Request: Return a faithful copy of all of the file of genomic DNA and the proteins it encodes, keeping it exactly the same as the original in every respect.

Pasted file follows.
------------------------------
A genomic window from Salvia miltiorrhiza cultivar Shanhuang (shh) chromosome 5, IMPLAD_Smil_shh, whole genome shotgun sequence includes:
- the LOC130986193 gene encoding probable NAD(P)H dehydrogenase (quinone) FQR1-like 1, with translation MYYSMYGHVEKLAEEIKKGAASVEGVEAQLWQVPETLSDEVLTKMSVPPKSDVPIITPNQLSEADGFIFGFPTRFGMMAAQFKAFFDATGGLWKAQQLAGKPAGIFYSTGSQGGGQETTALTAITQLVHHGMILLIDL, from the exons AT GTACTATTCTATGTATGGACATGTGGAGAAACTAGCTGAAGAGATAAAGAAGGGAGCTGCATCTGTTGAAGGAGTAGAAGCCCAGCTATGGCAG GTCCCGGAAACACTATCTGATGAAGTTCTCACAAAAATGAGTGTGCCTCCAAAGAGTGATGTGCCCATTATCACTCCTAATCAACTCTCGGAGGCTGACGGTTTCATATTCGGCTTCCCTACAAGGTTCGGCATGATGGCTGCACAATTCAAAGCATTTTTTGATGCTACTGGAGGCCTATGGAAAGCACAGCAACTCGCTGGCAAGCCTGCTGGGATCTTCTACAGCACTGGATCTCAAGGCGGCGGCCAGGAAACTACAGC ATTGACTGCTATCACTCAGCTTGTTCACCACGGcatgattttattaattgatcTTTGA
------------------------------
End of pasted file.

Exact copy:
A genomic window from Salvia miltiorrhiza cultivar Shanhuang (shh) chromosome 5, IMPLAD_Smil_shh, whole genome shotgun sequence includes:
- the LOC130986193 gene encoding probable NAD(P)H dehydrogenase (quinone) FQR1-like 1, with translation MYYSMYGHVEKLAEEIKKGAASVEGVEAQLWQVPETLSDEVLTKMSVPPKSDVPIITPNQLSEADGFIFGFPTRFGMMAAQFKAFFDATGGLWKAQQLAGKPAGIFYSTGSQGGGQETTALTAITQLVHHGMILLIDL, from the exons AT GTACTATTCTATGTATGGACATGTGGAGAAACTAGCTGAAGAGATAAAGAAGGGAGCTGCATCTGTTGAAGGAGTAGAAGCCCAGCTATGGCAG GTCCCGGAAACACTATCTGATGAAGTTCTCACAAAAATGAGTGTGCCTCCAAAGAGTGATGTGCCCATTATCACTCCTAATCAACTCTCGGAGGCTGACGGTTTCATATTCGGCTTCCCTACAAGGTTCGGCATGATGGCTGCACAATTCAAAGCATTTTTTGATGCTACTGGAGGCCTATGGAAAGCACAGCAACTCGCTGGCAAGCCTGCTGGGATCTTCTACAGCACTGGATCTCAAGGCGGCGGCCAGGAAACTACAGC ATTGACTGCTATCACTCAGCTTGTTCACCACGGcatgattttattaattgatcTTTGA